Residents here do get screwed over cus of corporate company blunders(TEPCO electricity hike), and also Governmental mess ups.

At the best of times, it's met with little more than a sigh and a shoganai.

Japan has a unique culture, as we're led to believe, but not always in a good way.

What happens to people who have been paying into it? Will they receive money back? Hey sure as heck won't receive it all back.

What a sad state of affairs.

0 ( +0 / -0 )

I think many people here are still posting under the assumption that kosei nenkin is being abolished when it isn't. It's the kosei nenkin kikin that's going to be scrapped.

Here's a link to a simple explanation between the two:


0 ( +0 / -0 )

do an assets test to determine getting pension or not

So two people doing the same job with the same income, one person saves hard for a rainy day, the other spends it as fast as it comes in on wine, the opposite sex and song, foreign holidays, fast cars, gambling, whatever. The spendthrift gets a pension and the frugal person doesn't?

many retirees don't need any pension money.

If they've paid in, they should be entitled to their pension.

5 ( +6 / -1 )

AIJ Investment has lost almost 146 billion yen for workers retirement fund and went bankruptcy.

This is a good move by J. Government and there will be many issues that need to be ironed out.

That's one of my reasons why I am strongly against Romney/Ryan's idea on privatization of US SSI and Medicare.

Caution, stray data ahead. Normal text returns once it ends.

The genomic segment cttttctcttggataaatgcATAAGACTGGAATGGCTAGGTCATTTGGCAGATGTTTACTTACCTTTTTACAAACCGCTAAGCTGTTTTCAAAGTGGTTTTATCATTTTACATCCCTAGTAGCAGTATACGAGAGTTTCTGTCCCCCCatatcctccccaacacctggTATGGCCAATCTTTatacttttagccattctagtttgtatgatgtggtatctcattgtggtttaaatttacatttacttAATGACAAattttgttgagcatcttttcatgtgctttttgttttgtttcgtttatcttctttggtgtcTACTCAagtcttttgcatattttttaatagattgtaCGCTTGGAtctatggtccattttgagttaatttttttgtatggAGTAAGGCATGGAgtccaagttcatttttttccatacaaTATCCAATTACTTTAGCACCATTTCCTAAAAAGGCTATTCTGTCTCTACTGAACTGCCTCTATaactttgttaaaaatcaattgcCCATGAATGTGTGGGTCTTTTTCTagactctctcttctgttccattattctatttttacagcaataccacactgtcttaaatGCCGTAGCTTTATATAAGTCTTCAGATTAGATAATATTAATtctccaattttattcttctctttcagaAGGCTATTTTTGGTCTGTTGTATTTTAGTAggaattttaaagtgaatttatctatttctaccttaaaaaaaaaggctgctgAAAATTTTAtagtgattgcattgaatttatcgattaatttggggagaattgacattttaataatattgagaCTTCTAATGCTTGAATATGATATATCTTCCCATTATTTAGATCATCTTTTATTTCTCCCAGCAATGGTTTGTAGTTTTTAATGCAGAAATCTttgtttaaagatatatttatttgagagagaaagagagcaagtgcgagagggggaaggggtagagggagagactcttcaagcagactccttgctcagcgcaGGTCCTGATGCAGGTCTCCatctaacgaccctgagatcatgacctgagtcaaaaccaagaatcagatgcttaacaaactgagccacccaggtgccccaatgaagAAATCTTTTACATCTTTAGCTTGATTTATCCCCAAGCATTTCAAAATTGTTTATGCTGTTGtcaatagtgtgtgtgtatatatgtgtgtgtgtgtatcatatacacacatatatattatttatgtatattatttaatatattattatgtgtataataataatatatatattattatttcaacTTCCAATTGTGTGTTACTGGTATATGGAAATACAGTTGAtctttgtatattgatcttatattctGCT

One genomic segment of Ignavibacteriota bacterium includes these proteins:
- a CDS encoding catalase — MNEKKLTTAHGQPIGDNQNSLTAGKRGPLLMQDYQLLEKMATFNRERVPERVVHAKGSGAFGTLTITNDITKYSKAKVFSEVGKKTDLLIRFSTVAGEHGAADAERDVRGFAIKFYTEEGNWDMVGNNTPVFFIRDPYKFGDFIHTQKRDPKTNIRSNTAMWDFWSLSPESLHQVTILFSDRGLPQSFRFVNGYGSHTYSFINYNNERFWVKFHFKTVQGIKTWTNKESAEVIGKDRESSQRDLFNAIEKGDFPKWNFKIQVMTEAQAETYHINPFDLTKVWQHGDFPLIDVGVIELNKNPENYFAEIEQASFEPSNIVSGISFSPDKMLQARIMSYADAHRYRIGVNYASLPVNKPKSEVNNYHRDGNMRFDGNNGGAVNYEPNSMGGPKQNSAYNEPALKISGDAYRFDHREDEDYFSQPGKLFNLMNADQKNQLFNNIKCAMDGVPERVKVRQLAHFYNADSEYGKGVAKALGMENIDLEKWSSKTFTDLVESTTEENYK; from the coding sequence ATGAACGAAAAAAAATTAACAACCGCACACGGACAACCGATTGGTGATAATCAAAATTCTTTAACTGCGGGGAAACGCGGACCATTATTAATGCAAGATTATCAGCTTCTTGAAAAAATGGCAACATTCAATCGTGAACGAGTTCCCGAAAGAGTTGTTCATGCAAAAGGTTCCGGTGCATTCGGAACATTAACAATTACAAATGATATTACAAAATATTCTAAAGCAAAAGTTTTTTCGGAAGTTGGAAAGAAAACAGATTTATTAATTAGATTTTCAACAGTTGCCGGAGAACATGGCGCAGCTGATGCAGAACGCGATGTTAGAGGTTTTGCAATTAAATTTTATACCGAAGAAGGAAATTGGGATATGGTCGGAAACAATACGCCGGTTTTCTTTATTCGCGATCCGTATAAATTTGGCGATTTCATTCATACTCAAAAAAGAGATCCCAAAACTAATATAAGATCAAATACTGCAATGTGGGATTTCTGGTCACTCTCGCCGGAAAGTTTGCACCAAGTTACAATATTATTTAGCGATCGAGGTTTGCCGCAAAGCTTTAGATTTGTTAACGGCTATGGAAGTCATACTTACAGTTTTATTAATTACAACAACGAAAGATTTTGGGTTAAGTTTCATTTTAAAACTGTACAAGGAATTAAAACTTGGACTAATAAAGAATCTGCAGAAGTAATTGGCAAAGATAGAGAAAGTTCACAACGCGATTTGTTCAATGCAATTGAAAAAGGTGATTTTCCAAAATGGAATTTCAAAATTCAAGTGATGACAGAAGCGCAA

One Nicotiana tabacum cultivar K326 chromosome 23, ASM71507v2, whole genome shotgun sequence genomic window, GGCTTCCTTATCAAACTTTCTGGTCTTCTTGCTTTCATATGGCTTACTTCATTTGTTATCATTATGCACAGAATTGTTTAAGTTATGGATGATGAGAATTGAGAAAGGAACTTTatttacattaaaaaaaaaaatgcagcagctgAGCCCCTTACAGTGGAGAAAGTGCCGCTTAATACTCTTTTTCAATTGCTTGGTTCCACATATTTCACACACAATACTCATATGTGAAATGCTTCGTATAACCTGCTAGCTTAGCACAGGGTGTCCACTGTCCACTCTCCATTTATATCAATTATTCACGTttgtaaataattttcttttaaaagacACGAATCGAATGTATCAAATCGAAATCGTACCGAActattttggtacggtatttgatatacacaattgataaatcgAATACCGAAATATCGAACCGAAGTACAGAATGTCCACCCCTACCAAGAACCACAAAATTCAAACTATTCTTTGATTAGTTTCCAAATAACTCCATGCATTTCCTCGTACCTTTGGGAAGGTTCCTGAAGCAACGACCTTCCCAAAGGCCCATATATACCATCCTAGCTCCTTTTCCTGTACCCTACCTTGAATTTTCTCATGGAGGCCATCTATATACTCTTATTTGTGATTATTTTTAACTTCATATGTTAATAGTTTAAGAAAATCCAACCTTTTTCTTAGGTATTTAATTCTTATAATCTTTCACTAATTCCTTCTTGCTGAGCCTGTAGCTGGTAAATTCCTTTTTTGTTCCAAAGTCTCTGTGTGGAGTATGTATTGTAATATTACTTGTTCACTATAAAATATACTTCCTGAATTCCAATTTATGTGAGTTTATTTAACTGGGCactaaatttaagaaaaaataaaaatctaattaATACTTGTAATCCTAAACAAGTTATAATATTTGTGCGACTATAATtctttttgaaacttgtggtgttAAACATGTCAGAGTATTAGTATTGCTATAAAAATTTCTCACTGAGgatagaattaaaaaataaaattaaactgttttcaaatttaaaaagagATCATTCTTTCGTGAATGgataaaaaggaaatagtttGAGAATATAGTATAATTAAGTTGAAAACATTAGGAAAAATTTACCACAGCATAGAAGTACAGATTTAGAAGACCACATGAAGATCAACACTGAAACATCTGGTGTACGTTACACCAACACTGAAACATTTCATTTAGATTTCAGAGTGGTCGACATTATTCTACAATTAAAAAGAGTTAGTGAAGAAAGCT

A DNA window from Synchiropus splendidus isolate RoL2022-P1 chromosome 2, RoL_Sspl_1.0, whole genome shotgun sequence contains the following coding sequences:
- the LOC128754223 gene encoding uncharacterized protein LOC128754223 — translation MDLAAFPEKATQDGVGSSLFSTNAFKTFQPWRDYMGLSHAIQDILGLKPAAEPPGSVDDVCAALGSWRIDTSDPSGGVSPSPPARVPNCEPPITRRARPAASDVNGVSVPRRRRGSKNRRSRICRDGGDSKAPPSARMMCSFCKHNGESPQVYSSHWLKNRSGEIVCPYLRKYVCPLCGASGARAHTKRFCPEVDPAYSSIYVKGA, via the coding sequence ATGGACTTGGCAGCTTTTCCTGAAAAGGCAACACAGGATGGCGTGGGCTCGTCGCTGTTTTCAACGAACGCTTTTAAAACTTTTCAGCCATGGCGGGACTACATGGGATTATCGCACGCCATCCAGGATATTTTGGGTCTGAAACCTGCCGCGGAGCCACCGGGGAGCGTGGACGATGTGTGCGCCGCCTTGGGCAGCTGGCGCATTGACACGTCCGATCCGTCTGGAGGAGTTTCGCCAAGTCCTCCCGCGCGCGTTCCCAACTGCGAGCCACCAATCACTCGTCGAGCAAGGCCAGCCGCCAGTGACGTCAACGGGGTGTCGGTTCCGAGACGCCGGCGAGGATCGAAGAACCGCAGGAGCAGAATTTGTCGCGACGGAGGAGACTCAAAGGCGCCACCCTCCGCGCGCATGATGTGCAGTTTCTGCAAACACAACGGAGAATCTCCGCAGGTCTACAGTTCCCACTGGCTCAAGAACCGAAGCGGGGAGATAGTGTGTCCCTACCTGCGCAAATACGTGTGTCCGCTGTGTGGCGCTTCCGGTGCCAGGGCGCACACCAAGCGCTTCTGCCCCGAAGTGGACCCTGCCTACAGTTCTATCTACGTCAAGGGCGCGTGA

Singapore plan is currently doing okay, but there are too much risks involved.and NO guarantee offered by fund managers. .

0 ( +0 / -0 )

This article isn't exactly accurate: http://hoofin.wordpress.com/2012/09/28/japan-pension-insurance-kosei-nenkin-hoken-is-not-kosei-nenkin-kikin/

0 ( +0 / -0 )

I would like to suggest that all foreign workers in Japan get together somehow and petition the government to give us back our pensioned money which is unreasonably and unjustifiably "robbed" from us. If the government continue to ignore our plight, then we should organize a protest and demonstration to get their attention. Anybody with me?

0 ( +0 / -0 )

lincoln, can you pull all your money you are investing upon leaving Japan? It used to be. It is worth checking first. Please let me know if you are allowed to do so.

0 ( +0 / -0 )

Tom, you get a max of three years back so peopel DO lose money if they stay longer.

Or just stop paying pensions to those who have a sizable net worth? The point of social insurance is in case something goes bad, so why keep paying those who don't need it?

How about leave those people alone with payments then? If I'm not getting anything back, I don't want to pay for it. Those who need it should be working their butts off and contributing to it - and society instead of waiting for a handout they didn't contribute to.

And they need to do away with their system on how to pay it. 50% of those under 35 aren't paying into it. tax ALL salaries over a certain amount and that's the pension payment. No one should be able to "escape" it if it is mandatory but this is Japan. Hell, Koizumi wasn't paying it!!

-2 ( +0 / -2 )

tmarie, I've got all my money back.

Hope you have your Nenkin number with you. Please contact your local Kosei Nenkin office to get the right answer. Also, I kept all my Japanese tax returns just in case, and I am glad I did as there were earning record disputes.

0 ( +0 / -0 )

Global, thanks for the info!!

0 ( +0 / -0 )

its good and bad If you dont want to have pension, it will be voluntary as it is for non-salaried employees now but, if you do want it, you will need to pay in full and company will not contribute as the y did till now or invest in private pension/ savings solution.

0 ( +0 / -0 )